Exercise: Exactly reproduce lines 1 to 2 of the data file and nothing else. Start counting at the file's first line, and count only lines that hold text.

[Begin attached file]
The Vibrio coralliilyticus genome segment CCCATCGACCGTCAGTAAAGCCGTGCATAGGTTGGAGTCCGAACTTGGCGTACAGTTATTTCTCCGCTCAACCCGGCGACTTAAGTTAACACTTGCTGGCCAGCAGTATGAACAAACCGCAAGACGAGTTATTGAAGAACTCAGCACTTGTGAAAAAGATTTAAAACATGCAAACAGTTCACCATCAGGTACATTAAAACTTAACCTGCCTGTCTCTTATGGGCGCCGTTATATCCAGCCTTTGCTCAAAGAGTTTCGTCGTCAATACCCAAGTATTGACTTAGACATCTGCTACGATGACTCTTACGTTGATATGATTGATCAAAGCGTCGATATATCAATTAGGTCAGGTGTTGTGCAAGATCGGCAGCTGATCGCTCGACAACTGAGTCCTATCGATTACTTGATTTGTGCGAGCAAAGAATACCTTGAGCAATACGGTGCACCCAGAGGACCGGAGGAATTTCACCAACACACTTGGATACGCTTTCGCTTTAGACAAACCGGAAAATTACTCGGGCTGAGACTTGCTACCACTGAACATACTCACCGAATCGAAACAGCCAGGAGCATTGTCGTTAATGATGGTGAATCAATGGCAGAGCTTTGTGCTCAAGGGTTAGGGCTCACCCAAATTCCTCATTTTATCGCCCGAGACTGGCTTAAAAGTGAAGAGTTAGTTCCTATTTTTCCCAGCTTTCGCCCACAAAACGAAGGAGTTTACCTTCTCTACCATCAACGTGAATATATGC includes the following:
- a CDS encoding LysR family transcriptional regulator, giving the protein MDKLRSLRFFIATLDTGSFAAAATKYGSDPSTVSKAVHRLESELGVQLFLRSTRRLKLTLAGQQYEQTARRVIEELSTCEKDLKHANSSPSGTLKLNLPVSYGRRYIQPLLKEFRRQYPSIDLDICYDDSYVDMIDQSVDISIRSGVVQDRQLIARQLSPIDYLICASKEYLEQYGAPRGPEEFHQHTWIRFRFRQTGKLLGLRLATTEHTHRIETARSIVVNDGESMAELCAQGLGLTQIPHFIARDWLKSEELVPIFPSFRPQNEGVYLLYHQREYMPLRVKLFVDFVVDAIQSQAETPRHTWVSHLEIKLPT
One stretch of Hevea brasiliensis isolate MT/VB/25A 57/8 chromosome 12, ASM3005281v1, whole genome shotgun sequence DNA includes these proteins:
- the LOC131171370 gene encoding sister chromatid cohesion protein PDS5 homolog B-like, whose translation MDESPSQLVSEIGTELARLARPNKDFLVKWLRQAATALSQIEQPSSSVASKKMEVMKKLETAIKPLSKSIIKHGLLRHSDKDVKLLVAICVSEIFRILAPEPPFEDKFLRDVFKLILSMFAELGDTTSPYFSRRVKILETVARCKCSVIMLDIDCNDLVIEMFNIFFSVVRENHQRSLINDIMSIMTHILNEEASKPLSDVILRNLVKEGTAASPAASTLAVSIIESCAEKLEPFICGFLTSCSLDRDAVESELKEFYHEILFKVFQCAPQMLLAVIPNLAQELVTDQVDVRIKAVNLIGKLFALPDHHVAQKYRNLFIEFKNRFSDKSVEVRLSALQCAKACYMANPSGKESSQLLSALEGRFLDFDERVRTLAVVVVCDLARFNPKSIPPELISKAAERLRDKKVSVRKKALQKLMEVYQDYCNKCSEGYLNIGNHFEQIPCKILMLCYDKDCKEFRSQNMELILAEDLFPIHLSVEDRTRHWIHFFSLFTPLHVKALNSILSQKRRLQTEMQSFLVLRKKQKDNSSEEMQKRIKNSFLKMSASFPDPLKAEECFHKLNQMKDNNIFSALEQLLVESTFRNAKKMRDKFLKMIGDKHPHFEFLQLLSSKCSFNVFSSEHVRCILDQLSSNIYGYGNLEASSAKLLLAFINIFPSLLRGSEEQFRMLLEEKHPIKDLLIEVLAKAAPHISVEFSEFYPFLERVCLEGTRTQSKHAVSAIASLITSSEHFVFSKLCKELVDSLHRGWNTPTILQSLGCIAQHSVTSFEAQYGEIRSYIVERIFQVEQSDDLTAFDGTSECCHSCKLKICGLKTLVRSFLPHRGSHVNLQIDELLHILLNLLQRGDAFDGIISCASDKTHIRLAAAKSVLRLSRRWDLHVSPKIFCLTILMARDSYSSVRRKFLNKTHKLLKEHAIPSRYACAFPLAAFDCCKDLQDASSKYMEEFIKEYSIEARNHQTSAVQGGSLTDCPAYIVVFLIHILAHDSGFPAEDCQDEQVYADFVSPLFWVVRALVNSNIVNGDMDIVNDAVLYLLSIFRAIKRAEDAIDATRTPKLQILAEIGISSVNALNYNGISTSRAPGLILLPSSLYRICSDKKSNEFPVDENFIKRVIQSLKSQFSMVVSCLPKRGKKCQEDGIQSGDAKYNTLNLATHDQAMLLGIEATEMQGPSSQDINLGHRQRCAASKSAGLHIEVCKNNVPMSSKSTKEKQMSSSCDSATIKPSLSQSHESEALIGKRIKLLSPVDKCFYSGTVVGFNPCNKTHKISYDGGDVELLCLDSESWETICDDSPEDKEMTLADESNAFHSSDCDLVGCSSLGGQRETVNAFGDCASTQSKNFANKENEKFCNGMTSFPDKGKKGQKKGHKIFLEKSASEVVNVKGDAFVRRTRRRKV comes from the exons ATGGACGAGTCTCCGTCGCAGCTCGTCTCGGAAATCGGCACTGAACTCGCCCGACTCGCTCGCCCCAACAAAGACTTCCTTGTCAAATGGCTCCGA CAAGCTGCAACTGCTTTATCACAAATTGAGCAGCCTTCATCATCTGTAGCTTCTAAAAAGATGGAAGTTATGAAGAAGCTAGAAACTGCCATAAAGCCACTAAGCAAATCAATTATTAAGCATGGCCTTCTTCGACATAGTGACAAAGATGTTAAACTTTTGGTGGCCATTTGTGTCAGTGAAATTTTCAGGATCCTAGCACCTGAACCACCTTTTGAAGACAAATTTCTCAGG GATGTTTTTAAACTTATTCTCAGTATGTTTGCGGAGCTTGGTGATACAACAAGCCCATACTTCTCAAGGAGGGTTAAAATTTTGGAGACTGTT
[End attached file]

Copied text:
The Vibrio coralliilyticus genome segment CCCATCGACCGTCAGTAAAGCCGTGCATAGGTTGGAGTCCGAACTTGGCGTACAGTTATTTCTCCGCTCAACCCGGCGACTTAAGTTAACACTTGCTGGCCAGCAGTATGAACAAACCGCAAGACGAGTTATTGAAGAACTCAGCACTTGTGAAAAAGATTTAAAACATGCAAACAGTTCACCATCAGGTACATTAAAACTTAACCTGCCTGTCTCTTATGGGCGCCGTTATATCCAGCCTTTGCTCAAAGAGTTTCGTCGTCAATACCCAAGTATTGACTTAGACATCTGCTACGATGACTCTTACGTTGATATGATTGATCAAAGCGTCGATATATCAATTAGGTCAGGTGTTGTGCAAGATCGGCAGCTGATCGCTCGACAACTGAGTCCTATCGATTACTTGATTTGTGCGAGCAAAGAATACCTTGAGCAATACGGTGCACCCAGAGGACCGGAGGAATTTCACCAACACACTTGGATACGCTTTCGCTTTAGACAAACCGGAAAATTACTCGGGCTGAGACTTGCTACCACTGAACATACTCACCGAATCGAAACAGCCAGGAGCATTGTCGTTAATGATGGTGAATCAATGGCAGAGCTTTGTGCTCAAGGGTTAGGGCTCACCCAAATTCCTCATTTTATCGCCCGAGACTGGCTTAAAAGTGAAGAGTTAGTTCCTATTTTTCCCAGCTTTCGCCCACAAAACGAAGGAGTTTACCTTCTCTACCATCAACGTGAATATATGC includes the following:
- a CDS encoding LysR family transcriptional regulator, giving the protein MDKLRSLRFFIATLDTGSFAAAATKYGSDPSTVSKAVHRLESELGVQLFLRSTRRLKLTLAGQQYEQTARRVIEELSTCEKDLKHANSSPSGTLKLNLPVSYGRRYIQPLLKEFRRQYPSIDLDICYDDSYVDMIDQSVDISIRSGVVQDRQLIARQLSPIDYLICASKEYLEQYGAPRGPEEFHQHTWIRFRFRQTGKLLGLRLATTEHTHRIETARSIVVNDGESMAELCAQGLGLTQIPHFIARDWLKSEELVPIFPSFRPQNEGVYLLYHQREYMPLRVKLFVDFVVDAIQSQAETPRHTWVSHLEIKLPT